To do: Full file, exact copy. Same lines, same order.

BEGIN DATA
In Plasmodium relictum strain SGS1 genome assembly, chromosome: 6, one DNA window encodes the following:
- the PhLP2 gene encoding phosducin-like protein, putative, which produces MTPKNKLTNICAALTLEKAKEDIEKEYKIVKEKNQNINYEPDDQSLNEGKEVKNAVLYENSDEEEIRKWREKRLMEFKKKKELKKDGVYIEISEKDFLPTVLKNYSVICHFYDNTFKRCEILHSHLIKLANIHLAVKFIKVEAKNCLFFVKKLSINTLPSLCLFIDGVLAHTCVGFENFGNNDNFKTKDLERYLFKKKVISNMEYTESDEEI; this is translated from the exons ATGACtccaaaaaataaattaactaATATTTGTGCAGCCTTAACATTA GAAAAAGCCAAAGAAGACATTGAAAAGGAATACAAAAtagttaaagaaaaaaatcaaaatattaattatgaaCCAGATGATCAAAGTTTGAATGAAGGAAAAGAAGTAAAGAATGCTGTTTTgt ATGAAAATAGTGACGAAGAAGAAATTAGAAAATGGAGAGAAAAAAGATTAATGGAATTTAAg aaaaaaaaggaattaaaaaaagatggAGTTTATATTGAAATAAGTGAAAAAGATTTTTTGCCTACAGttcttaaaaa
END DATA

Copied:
In Plasmodium relictum strain SGS1 genome assembly, chromosome: 6, one DNA window encodes the following:
- the PhLP2 gene encoding phosducin-like protein, putative, which produces MTPKNKLTNICAALTLEKAKEDIEKEYKIVKEKNQNINYEPDDQSLNEGKEVKNAVLYENSDEEEIRKWREKRLMEFKKKKELKKDGVYIEISEKDFLPTVLKNYSVICHFYDNTFKRCEILHSHLIKLANIHLAVKFIKVEAKNCLFFVKKLSINTLPSLCLFIDGVLAHTCVGFENFGNNDNFKTKDLERYLFKKKVISNMEYTESDEEI; this is translated from the exons ATGACtccaaaaaataaattaactaATATTTGTGCAGCCTTAACATTA GAAAAAGCCAAAGAAGACATTGAAAAGGAATACAAAAtagttaaagaaaaaaatcaaaatattaattatgaaCCAGATGATCAAAGTTTGAATGAAGGAAAAGAAGTAAAGAATGCTGTTTTgt ATGAAAATAGTGACGAAGAAGAAATTAGAAAATGGAGAGAAAAAAGATTAATGGAATTTAAg aaaaaaaaggaattaaaaaaagatggAGTTTATATTGAAATAAGTGAAAAAGATTTTTTGCCTACAGttcttaaaaa